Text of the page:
Mid January Blues
The last three years, since Minneapolis hosted the Master’s World Cup, I’ve purposely not raced in January to sleep in and give myself a break prior to racing every weekend in February. Instead I’ve been doing hour-long L3 sessions by myself inside of three hour skis. This got tedious and so this year I was determined to do some January races. But not just any races, specifically I wanted to do races I’ve never done before. I signed up for one, the St. John’s Langlauf, but this became yet another casualty of COVID-19.
|Alex Reich from Vakava skiing fast in the Skate Loppet. Photo: Skinnyski|
And so by mid-January the usual three negative themes emerged. My positive self-talk to remedy these situations are in italics.
1. I’m not prepared to race. This is ridiculous. I’ve trained for nine months. I’m at some of my highest training loads now, so of course I’m tired. I’m doing intervals and long skis and strength the same day- sometimes strength to exhaustion. I’ve trained at least as well, if not better, than every other year. I’m doing weekly intervals with Vakava and more intervals on my own. I’m ready to race.
2. I should have done more strength. I feel weak- especially the double pole. I had plans to do some double pole-only workouts. On the man-made loop at Wirth. Yeah, I know, it’s really hilly. But the snow has been slow. Really slow. Or is it just me? Well Elspeth, this is coming from someone who has done 100 pull-up days. I’ve likely done more weighted pull-ups than anyone who will be above me on the results page. It must be slow snow. It has been colder than usual. This is also where I glean motivation for more strength next year and when I usually think of better specific strength.
3. I don’t even like to race. I should quit. Oh, I battle this every year. I’ve learned some from running when I only do occasional races. I do better racing infrequently, thus every weekend in February is a bit daunting. So it’s important to remember why I race. To push myself, get out of my comfort zone. Because I actually like to go hard AND FAST. At least sometimes. COVID has also killed most of the social aspect of racing. No parties afterwards. So I need to take one race at a time. Think in the moment, approach each corner, uphill, flat, and straightaway as a novelty. As a chance to ski as fast as I can.
The best way to remedy these feelings is to race. There weren’t any nearby races the third weekend of January but the 4th weekend was packed. Erik and I debated between the William O-Brien Race and the Lumberjack Jaunt but ultimately decided against travel and waking up early. I pounded out one last solo interval session and then kicked off 5 weekends in a row of racing with the City of Lakes Loppet Classic Race the first weekend in February.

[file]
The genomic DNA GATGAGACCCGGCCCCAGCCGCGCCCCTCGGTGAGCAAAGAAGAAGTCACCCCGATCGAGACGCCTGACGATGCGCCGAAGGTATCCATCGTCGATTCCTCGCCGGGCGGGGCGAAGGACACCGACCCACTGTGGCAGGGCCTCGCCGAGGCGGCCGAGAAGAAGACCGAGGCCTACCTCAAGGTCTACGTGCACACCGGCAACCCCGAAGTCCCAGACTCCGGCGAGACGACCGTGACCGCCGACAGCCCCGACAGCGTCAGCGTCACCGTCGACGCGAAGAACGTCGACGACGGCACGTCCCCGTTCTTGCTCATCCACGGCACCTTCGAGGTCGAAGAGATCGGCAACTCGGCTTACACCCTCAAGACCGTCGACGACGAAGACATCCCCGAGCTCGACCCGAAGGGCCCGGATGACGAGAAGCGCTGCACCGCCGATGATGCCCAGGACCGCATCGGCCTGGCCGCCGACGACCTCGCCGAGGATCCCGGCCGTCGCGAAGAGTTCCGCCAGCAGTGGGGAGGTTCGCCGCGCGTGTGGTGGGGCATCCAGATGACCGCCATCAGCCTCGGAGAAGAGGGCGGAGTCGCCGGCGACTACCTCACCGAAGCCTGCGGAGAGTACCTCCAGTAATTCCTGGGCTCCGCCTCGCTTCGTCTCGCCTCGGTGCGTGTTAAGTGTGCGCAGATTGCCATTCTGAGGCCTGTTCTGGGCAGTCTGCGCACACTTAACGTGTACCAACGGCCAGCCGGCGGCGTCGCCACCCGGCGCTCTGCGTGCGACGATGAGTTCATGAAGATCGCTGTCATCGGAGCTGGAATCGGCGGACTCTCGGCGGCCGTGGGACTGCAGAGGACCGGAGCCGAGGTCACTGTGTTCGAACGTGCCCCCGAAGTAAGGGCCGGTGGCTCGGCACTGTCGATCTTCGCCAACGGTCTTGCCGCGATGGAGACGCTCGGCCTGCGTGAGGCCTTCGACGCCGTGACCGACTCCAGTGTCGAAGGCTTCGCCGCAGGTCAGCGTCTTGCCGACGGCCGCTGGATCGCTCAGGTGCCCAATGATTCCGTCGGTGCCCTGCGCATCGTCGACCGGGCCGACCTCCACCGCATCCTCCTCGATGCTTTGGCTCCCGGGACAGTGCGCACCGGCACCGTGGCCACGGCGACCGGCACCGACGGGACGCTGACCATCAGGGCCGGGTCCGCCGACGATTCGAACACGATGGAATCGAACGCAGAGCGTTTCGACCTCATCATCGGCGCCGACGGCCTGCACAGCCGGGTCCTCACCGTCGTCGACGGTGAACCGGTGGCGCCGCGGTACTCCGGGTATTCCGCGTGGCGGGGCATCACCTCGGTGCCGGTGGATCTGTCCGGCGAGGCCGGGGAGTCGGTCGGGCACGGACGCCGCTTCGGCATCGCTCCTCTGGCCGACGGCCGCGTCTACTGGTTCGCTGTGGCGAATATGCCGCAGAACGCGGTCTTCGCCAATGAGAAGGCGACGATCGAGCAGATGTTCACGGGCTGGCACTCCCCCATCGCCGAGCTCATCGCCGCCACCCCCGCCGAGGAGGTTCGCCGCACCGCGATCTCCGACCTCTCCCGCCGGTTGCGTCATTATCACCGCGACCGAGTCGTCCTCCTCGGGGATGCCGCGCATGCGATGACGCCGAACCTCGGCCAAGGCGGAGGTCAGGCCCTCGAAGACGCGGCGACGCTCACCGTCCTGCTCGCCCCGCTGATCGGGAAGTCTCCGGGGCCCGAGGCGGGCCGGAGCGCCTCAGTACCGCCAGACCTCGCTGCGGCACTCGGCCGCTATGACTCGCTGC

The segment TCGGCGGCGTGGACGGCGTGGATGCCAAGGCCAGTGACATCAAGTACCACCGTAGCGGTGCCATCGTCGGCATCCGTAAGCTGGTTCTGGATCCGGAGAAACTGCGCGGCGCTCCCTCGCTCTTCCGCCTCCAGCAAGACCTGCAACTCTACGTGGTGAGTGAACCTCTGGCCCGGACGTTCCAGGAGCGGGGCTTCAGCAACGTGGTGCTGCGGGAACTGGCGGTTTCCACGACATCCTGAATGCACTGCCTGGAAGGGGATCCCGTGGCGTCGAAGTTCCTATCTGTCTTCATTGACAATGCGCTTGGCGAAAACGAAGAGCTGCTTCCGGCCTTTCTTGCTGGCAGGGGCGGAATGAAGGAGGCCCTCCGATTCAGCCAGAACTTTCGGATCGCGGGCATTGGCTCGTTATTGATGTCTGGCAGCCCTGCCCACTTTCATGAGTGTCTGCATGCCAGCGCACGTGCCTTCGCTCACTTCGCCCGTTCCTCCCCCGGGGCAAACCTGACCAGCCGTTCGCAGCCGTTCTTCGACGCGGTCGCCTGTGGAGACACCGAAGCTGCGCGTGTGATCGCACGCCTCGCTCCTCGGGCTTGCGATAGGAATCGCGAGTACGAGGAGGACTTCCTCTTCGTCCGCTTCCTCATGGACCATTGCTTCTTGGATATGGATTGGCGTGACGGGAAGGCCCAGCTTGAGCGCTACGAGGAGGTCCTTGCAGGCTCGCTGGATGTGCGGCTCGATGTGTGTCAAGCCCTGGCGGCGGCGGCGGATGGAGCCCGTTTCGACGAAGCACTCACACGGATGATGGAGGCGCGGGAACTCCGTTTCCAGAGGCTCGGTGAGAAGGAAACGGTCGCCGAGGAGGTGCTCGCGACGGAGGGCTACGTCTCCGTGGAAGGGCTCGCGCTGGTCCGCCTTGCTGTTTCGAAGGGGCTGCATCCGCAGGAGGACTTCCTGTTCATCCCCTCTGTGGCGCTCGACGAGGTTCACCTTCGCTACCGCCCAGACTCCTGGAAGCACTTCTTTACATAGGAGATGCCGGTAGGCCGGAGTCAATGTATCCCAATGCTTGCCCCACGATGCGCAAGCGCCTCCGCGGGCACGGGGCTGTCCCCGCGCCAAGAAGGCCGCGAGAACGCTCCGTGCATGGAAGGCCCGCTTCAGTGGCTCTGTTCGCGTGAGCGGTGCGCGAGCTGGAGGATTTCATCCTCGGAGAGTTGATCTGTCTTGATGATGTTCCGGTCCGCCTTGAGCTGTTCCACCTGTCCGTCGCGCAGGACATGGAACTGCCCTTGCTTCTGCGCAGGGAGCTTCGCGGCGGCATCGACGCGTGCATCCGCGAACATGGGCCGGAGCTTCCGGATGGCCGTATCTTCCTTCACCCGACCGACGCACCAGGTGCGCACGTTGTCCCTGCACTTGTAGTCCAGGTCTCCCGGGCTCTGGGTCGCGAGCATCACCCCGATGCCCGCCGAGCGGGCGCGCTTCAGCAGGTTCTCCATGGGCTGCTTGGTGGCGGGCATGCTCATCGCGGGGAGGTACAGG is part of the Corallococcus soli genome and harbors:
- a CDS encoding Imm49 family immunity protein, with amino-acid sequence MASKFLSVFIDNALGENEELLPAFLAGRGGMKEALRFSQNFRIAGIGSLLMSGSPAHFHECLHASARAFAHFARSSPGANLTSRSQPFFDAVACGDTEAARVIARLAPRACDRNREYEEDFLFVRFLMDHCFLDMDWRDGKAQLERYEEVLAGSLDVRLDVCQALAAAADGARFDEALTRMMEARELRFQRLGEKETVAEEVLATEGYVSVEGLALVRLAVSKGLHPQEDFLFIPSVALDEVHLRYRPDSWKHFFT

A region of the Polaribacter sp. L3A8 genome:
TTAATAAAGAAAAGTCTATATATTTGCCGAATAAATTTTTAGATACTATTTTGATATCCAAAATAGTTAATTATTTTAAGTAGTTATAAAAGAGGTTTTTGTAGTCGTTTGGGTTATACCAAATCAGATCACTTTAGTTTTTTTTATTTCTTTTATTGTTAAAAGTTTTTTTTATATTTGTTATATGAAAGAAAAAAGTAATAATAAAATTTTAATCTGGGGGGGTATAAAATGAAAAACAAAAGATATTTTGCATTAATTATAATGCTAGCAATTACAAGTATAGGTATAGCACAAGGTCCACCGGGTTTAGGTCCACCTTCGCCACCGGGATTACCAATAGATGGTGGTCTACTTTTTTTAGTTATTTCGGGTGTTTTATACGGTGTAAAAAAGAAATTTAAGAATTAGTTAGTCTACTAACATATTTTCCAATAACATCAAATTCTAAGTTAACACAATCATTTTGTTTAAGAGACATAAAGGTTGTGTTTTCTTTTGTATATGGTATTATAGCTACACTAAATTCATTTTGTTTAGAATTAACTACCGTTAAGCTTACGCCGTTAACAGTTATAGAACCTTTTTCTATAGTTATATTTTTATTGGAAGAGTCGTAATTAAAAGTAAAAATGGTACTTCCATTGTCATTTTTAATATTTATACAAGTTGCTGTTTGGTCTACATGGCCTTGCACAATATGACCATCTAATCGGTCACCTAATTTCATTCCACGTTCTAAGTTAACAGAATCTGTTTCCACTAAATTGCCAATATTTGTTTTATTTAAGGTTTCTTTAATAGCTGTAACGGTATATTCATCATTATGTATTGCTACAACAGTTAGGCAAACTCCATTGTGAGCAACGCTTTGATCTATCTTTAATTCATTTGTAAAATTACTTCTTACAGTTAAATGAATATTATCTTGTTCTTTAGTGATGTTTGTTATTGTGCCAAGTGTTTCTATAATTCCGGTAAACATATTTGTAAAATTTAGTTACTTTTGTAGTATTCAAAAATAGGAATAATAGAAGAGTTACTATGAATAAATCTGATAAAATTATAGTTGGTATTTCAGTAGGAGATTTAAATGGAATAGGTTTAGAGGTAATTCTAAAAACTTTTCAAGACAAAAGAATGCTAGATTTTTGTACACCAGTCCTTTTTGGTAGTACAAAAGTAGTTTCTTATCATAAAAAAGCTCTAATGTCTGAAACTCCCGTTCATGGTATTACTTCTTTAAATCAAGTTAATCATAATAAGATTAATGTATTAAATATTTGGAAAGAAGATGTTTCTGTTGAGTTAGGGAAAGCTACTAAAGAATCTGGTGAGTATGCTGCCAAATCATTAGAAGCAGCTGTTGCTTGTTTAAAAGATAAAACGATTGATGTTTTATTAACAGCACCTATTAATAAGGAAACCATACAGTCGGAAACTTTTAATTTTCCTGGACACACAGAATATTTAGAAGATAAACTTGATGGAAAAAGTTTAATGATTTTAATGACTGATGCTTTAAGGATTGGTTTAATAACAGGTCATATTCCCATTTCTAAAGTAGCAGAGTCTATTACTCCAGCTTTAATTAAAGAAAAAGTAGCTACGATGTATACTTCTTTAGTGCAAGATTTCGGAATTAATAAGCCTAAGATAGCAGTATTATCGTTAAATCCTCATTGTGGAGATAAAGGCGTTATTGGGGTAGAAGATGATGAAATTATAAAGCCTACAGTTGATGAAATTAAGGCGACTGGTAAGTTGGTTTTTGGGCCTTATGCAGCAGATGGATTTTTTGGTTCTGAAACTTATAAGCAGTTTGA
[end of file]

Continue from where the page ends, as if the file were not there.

|Andy Schakel skiing to a good finish in the Skate Loppet. Photo: Skinnyski|
I have cold hands. Most of the time this means the temp of my hands mimics their environment, even if my core is pleasantly warm. I’ve struggled with this and occasionally the screaming barfies my whole ski career. The tips of my pinky fingers are permanently numb.
This year I’ve decided to do something about it and purchased a huge pack of chemical hand warmers to use when it’s much below 10 degrees. The chemical warmers can be too hot next to my skin, so I’ve found that wearing nitrile gloves inside my mittens with the hand warmers is just right.
The problem is the poor thumbs. Usually after 10-15 minutes of skiing my thumbs will get warm with a mildly unpleasant tingling sensation and then they’ll be good but three nights before the City of Lakes Loppet, at Vakava practice with intervals, my left thumb just wasn’t warming up. I tried twice on long downhills, pulling my thumb in with my other fingers to rewarm it, but was unsuccessful. After that I gave up and finished the workout and only as I was cooling down did my thumb get warm- the screaming barfies, but because it was only one finger, it was mostly just screaming.
The thumb still felt funny though and it kept me up some of the night, throbbing. In all my years I’ve never frostbit any of my fingers this bad. My thumb swelled up. I thought it was going to blister but it didn’t. But this means I need to figure out how to not get it cold again which almost always happens if it’s below 10 degrees. And there’s plenty of that in the forecast. The obvious answer is to quit skiing. That would be easy. But I’m too stupid and stubborn. I’ll lose my thumb before I do that. Why hasn’t someone invented a chemical thumb warmer???
Erik proposed a number of solutions but finally we settled on taping handwarmers around my thumb on the outside of my mittens.
|Handwarmers taped to my thumbs on the outside. Back in business.|
The City of Lakes Loppet
The Classic Loppet dawned cold, windy, and cloudy with temps forecasted to be 5 degrees warming to 13 with corresponding windchills of -12 to -2. It took me too many years to factor in the wind. I hate getting hot (some of this post was written in a 55 degree room in my house), so tend to dress on the cooler side. Despite years of ski racing, sometimes I’m a bit unsure of exactly what to wear. I figure that using hand and foot warmers, the parts of my body that are always coldest, allows me less layers under my spandex. In the end I wore a balaclava, hat, and two layers of long underwear under my spandex.